Many charging faults blamed on the dynamo turn out to be a faulty regulator/cut-out unit. Ideally each dynamo/regulator combination needs setting up to work as a pair. The original mechanical regulator/cut-out unit needs to be set up precisely, but it will go out of adjustment as it is used. Vibration also has a major effect on the efficiency of the regulator. In our opinion, the old ‘electro-mechanical’ regulators are best replaced by a modern electronic version which provides a ‘fit and forget’ solution. After more than 20 years in the business of designing electronic circuits, I guess we would say that wouldn’t we?
Some people bring out stories of unreliable electronic regulators which ‘never worked from day one’ or ‘just packed up’. In the vast majority of cases these problems have been caused by incorrect installation. Note that there are two types of two brush dynamo wiring configurations – one has the brush/armature circuit wired in series with the field coil, the other has it wired in parallel (shunted) with the field coil (see our technical pages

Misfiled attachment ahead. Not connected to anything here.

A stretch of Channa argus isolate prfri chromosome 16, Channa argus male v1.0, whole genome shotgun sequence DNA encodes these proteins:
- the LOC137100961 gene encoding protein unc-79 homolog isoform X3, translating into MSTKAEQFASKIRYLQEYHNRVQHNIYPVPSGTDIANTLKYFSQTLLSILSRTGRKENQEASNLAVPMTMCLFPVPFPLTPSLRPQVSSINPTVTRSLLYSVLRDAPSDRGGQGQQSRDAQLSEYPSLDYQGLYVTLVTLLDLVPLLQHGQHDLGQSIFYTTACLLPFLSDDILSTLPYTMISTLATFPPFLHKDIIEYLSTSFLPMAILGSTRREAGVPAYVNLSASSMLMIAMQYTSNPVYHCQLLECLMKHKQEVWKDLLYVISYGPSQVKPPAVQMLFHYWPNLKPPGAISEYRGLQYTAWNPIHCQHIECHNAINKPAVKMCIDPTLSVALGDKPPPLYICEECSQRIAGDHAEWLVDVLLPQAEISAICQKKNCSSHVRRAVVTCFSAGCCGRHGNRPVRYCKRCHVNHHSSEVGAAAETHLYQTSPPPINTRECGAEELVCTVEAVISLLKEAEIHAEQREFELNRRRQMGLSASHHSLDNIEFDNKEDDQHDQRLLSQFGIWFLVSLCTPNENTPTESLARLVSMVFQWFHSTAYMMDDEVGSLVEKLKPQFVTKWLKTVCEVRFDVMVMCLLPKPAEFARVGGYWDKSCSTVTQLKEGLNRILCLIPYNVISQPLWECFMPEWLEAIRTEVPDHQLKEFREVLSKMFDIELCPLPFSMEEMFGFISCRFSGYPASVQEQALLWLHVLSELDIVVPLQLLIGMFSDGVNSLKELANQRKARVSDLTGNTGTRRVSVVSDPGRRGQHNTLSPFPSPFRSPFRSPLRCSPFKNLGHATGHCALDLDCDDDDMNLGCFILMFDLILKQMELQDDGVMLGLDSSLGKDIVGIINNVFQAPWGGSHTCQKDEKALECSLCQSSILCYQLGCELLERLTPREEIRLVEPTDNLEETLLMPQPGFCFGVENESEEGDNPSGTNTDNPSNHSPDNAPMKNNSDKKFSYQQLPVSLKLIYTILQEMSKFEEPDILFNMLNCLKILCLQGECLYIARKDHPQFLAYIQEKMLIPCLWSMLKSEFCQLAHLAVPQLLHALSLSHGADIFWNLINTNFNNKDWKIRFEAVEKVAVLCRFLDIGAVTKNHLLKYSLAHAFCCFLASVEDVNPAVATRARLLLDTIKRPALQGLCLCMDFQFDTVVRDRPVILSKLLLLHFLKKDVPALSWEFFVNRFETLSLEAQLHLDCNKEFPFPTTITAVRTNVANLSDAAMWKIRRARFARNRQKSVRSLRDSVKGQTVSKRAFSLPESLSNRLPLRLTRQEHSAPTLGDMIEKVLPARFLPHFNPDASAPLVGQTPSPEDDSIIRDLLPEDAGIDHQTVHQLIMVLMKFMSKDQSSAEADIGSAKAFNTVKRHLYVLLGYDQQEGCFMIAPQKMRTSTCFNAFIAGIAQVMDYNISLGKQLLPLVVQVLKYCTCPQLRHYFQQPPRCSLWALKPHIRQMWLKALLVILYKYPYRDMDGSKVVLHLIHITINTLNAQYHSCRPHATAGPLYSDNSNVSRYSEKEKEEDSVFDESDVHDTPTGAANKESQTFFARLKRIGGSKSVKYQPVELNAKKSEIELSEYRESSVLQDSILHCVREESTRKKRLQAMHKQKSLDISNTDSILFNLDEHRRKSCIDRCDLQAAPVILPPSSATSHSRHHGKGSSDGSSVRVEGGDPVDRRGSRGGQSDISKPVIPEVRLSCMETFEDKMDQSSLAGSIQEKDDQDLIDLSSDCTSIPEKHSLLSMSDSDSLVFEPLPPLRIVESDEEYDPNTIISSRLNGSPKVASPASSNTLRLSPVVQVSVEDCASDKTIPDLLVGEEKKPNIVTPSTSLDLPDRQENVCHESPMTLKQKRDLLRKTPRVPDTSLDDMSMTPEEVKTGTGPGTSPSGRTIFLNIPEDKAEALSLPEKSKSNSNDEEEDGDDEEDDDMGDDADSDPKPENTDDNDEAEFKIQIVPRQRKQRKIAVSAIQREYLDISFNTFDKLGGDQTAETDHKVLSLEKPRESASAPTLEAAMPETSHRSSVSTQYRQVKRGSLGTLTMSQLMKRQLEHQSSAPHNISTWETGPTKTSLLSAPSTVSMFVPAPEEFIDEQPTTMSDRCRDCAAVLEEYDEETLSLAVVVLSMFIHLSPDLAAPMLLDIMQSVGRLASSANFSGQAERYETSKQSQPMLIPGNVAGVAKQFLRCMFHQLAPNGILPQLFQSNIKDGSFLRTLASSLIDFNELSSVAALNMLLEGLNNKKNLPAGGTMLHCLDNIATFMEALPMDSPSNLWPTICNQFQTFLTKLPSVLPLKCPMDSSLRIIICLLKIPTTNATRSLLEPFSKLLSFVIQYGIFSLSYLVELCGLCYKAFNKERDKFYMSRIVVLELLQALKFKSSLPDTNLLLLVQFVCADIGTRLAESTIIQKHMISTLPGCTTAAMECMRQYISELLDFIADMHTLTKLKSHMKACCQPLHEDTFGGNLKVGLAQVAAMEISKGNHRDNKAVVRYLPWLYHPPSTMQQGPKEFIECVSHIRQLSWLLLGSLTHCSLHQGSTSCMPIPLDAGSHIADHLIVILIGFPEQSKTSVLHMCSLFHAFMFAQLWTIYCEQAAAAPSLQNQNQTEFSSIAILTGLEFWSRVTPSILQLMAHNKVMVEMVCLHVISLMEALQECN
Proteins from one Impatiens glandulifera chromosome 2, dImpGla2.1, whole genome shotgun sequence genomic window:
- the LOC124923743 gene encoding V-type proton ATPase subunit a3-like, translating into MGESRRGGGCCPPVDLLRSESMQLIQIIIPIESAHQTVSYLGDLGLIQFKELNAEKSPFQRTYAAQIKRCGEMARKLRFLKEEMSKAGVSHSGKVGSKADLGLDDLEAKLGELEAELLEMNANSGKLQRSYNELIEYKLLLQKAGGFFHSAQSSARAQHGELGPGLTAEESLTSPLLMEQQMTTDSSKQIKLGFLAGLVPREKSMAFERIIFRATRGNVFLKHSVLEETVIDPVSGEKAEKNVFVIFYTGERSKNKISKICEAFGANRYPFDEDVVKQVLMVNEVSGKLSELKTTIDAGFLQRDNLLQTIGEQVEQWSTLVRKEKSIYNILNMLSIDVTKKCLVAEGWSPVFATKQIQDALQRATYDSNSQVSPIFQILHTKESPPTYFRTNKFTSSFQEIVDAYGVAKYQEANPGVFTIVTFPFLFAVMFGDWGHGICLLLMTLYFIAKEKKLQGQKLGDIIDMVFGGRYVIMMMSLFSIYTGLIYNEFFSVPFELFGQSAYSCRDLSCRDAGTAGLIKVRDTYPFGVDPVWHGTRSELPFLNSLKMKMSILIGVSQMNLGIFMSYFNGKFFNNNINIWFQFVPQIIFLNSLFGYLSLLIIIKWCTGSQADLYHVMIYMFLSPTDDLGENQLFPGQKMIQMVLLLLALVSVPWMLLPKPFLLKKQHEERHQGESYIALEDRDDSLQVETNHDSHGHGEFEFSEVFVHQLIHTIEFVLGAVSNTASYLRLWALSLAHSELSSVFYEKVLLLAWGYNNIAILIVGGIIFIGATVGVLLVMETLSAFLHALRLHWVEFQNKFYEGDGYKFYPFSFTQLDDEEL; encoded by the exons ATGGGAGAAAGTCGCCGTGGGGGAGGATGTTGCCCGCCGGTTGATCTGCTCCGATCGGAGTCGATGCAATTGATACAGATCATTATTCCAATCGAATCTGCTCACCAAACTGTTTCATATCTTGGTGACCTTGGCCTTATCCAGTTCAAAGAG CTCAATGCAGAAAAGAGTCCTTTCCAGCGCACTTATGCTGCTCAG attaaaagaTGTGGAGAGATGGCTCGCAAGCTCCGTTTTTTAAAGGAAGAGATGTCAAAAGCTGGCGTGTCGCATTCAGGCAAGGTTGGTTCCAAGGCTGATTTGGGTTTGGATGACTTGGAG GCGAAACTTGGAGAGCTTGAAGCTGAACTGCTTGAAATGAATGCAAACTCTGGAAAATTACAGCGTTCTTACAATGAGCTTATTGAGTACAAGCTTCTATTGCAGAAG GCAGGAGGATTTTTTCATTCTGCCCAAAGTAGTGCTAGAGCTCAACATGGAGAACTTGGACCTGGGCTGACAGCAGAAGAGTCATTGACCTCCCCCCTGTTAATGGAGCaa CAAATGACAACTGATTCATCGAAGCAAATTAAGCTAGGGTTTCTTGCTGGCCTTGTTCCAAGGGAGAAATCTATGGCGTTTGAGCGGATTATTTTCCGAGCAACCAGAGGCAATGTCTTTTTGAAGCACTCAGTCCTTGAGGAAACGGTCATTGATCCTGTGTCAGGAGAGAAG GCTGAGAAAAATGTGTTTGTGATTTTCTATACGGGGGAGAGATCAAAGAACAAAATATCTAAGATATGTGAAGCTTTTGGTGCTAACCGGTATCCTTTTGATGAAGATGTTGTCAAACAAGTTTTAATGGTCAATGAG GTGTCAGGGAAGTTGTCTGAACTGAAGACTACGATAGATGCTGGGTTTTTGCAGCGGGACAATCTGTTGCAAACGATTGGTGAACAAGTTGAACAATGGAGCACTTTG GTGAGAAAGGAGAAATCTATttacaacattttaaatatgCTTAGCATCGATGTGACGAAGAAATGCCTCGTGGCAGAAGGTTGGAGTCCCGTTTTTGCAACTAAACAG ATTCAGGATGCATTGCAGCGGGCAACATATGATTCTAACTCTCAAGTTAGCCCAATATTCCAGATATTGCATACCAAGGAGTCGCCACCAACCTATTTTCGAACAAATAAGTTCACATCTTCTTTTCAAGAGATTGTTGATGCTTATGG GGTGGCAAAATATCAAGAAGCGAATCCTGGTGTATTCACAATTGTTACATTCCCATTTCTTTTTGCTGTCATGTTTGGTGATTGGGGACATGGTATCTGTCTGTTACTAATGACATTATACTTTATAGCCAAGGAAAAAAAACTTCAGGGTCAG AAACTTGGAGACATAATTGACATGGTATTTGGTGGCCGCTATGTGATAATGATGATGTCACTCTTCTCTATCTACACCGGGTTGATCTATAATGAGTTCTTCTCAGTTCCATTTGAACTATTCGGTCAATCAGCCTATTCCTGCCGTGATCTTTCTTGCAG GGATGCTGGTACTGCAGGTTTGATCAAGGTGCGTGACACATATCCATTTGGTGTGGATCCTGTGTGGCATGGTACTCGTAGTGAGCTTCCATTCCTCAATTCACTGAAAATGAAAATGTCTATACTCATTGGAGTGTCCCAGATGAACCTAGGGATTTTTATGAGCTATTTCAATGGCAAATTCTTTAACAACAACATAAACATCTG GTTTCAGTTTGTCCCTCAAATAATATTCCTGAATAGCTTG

for more details). To cater for this, there are two types of voltage regulator designs and it is important to use the correct type of voltage regulator to suit the dynamo wiring configuration. In most cases, the dynamo wiring can be altered internally if necessary. Most dynamo regulators have wires labelled FADE (letter order does vary) and just replace the original mechanical regulator with the same lettering. If you do fit an electronic regulator, follow the fitting instructions to the letter and there should be no problems.